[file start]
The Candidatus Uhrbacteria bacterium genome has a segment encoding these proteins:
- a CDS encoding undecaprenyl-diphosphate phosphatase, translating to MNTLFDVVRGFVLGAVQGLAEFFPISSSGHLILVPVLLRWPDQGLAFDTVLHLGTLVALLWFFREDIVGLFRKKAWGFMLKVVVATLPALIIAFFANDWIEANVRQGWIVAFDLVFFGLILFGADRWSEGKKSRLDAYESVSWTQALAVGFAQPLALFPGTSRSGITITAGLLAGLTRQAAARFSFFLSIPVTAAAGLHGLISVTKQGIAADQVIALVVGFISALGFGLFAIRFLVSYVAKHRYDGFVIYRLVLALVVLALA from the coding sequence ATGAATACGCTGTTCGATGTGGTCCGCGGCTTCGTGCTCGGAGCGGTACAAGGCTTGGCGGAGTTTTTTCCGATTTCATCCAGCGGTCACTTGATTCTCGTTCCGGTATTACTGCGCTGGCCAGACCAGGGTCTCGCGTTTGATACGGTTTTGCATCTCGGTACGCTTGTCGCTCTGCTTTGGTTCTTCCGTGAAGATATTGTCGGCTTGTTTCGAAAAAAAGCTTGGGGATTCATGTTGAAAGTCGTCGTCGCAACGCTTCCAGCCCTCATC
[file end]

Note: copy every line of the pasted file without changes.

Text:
The Candidatus Uhrbacteria bacterium genome has a segment encoding these proteins:
- a CDS encoding undecaprenyl-diphosphate phosphatase, translating to MNTLFDVVRGFVLGAVQGLAEFFPISSSGHLILVPVLLRWPDQGLAFDTVLHLGTLVALLWFFREDIVGLFRKKAWGFMLKVVVATLPALIIAFFANDWIEANVRQGWIVAFDLVFFGLILFGADRWSEGKKSRLDAYESVSWTQALAVGFAQPLALFPGTSRSGITITAGLLAGLTRQAAARFSFFLSIPVTAAAGLHGLISVTKQGIAADQVIALVVGFISALGFGLFAIRFLVSYVAKHRYDGFVIYRLVLALVVLALA from the coding sequence ATGAATACGCTGTTCGATGTGGTCCGCGGCTTCGTGCTCGGAGCGGTACAAGGCTTGGCGGAGTTTTTTCCGATTTCATCCAGCGGTCACTTGATTCTCGTTCCGGTATTACTGCGCTGGCCAGACCAGGGTCTCGCGTTTGATACGGTTTTGCATCTCGGTACGCTTGTCGCTCTGCTTTGGTTCTTCCGTGAAGATATTGTCGGCTTGTTTCGAAAAAAAGCTTGGGGATTCATGTTGAAAGTCGTCGTCGCAACGCTTCCAGCCCTCATC